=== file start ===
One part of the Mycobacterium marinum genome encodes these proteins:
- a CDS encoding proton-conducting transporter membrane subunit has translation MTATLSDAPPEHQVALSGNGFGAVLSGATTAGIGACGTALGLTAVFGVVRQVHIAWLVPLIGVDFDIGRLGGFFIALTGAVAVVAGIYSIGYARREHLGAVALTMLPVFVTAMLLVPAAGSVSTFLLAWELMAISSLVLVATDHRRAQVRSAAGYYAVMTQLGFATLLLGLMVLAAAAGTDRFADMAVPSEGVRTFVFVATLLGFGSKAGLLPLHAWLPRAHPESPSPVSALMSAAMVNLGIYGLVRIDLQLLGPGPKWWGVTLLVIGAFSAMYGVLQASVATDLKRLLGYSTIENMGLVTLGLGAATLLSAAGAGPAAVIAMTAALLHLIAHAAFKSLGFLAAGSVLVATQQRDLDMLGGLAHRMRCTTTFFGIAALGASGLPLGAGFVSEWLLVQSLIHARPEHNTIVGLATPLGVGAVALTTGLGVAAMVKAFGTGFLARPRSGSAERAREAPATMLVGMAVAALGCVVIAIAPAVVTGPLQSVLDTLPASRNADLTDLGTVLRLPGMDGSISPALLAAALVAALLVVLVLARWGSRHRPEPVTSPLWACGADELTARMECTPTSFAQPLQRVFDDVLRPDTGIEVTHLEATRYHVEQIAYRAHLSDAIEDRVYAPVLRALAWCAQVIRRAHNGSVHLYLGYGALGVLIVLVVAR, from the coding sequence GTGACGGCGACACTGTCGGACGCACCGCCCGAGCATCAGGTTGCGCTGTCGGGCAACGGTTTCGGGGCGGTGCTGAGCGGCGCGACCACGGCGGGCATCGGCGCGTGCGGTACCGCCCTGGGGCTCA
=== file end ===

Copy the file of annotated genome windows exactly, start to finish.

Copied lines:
One part of the Mycobacterium marinum genome encodes these proteins:
- a CDS encoding proton-conducting transporter membrane subunit has translation MTATLSDAPPEHQVALSGNGFGAVLSGATTAGIGACGTALGLTAVFGVVRQVHIAWLVPLIGVDFDIGRLGGFFIALTGAVAVVAGIYSIGYARREHLGAVALTMLPVFVTAMLLVPAAGSVSTFLLAWELMAISSLVLVATDHRRAQVRSAAGYYAVMTQLGFATLLLGLMVLAAAAGTDRFADMAVPSEGVRTFVFVATLLGFGSKAGLLPLHAWLPRAHPESPSPVSALMSAAMVNLGIYGLVRIDLQLLGPGPKWWGVTLLVIGAFSAMYGVLQASVATDLKRLLGYSTIENMGLVTLGLGAATLLSAAGAGPAAVIAMTAALLHLIAHAAFKSLGFLAAGSVLVATQQRDLDMLGGLAHRMRCTTTFFGIAALGASGLPLGAGFVSEWLLVQSLIHARPEHNTIVGLATPLGVGAVALTTGLGVAAMVKAFGTGFLARPRSGSAERAREAPATMLVGMAVAALGCVVIAIAPAVVTGPLQSVLDTLPASRNADLTDLGTVLRLPGMDGSISPALLAAALVAALLVVLVLARWGSRHRPEPVTSPLWACGADELTARMECTPTSFAQPLQRVFDDVLRPDTGIEVTHLEATRYHVEQIAYRAHLSDAIEDRVYAPVLRALAWCAQVIRRAHNGSVHLYLGYGALGVLIVLVVAR, from the coding sequence GTGACGGCGACACTGTCGGACGCACCGCCCGAGCATCAGGTTGCGCTGTCGGGCAACGGTTTCGGGGCGGTGCTGAGCGGCGCGACCACGGCGGGCATCGGCGCGTGCGGTACCGCCCTGGGGCTCA